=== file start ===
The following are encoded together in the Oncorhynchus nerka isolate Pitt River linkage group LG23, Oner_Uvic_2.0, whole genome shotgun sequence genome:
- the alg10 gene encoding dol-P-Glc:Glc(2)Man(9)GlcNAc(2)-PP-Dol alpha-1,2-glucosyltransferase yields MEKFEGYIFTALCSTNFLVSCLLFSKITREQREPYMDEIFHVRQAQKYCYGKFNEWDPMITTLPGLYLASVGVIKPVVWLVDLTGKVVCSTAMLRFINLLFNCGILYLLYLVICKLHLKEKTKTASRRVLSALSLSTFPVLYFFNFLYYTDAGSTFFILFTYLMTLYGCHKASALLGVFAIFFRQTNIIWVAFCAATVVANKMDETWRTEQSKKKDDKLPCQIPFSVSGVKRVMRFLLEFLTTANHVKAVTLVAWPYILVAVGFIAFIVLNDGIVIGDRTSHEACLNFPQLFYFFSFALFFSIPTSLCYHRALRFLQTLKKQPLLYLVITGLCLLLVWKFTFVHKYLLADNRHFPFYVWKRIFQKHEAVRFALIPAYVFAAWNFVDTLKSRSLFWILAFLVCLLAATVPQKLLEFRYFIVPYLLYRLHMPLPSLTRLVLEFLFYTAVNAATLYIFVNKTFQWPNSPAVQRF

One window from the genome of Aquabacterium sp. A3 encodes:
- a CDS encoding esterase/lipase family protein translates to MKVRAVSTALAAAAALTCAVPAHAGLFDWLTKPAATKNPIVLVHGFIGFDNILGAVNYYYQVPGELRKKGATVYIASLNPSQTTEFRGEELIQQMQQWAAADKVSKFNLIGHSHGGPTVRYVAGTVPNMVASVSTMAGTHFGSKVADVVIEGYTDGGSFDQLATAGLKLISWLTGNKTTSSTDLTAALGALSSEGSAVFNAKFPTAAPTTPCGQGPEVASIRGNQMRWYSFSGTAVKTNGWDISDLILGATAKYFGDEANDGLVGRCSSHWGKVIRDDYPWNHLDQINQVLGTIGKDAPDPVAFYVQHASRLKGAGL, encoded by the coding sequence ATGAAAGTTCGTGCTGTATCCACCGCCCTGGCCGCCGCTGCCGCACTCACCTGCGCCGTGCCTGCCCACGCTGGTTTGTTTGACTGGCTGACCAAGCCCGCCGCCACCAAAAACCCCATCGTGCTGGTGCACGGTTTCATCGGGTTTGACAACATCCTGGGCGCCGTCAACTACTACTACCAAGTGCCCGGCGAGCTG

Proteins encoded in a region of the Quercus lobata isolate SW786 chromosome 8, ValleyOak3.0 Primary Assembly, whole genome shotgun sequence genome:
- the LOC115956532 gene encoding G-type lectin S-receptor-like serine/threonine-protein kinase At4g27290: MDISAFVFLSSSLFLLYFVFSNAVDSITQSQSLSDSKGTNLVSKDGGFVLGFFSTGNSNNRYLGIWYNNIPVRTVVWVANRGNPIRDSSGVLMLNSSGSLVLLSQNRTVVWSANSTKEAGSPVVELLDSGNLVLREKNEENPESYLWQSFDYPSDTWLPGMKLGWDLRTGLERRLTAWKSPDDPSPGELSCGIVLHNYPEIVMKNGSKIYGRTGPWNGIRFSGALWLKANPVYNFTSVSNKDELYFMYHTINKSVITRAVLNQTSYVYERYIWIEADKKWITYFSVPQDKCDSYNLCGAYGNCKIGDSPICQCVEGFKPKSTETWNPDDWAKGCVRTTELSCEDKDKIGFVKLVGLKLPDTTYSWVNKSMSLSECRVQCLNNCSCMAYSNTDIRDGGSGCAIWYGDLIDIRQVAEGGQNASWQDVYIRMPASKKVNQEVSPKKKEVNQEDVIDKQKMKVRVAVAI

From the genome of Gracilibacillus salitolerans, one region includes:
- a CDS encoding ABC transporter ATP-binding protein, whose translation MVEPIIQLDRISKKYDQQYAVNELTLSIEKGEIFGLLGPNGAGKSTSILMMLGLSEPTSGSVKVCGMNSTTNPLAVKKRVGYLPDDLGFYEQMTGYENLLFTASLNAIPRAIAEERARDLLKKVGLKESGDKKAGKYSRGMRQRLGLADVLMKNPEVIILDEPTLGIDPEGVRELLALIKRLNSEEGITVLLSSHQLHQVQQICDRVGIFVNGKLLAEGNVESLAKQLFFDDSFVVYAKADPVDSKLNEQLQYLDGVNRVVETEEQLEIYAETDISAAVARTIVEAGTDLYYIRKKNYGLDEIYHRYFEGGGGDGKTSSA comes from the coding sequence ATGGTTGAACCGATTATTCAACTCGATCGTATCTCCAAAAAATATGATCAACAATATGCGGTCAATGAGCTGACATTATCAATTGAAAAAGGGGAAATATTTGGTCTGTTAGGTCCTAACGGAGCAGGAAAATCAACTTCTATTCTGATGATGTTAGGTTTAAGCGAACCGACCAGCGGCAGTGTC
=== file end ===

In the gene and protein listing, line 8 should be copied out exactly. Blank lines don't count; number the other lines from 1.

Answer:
- a CDS encoding ABC transporter ATP-binding protein, whose translation MVEPIIQLDRISKKYDQQYAVNELTLSIEKGEIFGLLGPNGAGKSTSILMMLGLSEPTSGSVKVCGMNSTTNPLAVKKRVGYLPDDLGFYEQMTGYENLLFTASLNAIPRAIAEERARDLLKKVGLKESGDKKAGKYSRGMRQRLGLADVLMKNPEVIILDEPTLGIDPEGVRELLALIKRLNSEEGITVLLSSHQLHQVQQICDRVGIFVNGKLLAEGNVESLAKQLFFDDSFVVYAKADPVDSKLNEQLQYLDGVNRVVETEEQLEIYAETDISAAVARTIVEAGTDLYYIRKKNYGLDEIYHRYFEGGGGDGKTSSA comes from the coding sequence ATGGTTGAACCGATTATTCAACTCGATCGTATCTCCAAAAAATATGATCAACAATATGCGGTCAATGAGCTGACATTATCAATTGAAAAAGGGGAAATATTTGGTCTGTTAGGTCCTAACGGAGCAGGAAAATCAACTTCTATTCTGATGATGTTAGGTTTAAGCGAACCGACCAGCGGCAGTGTC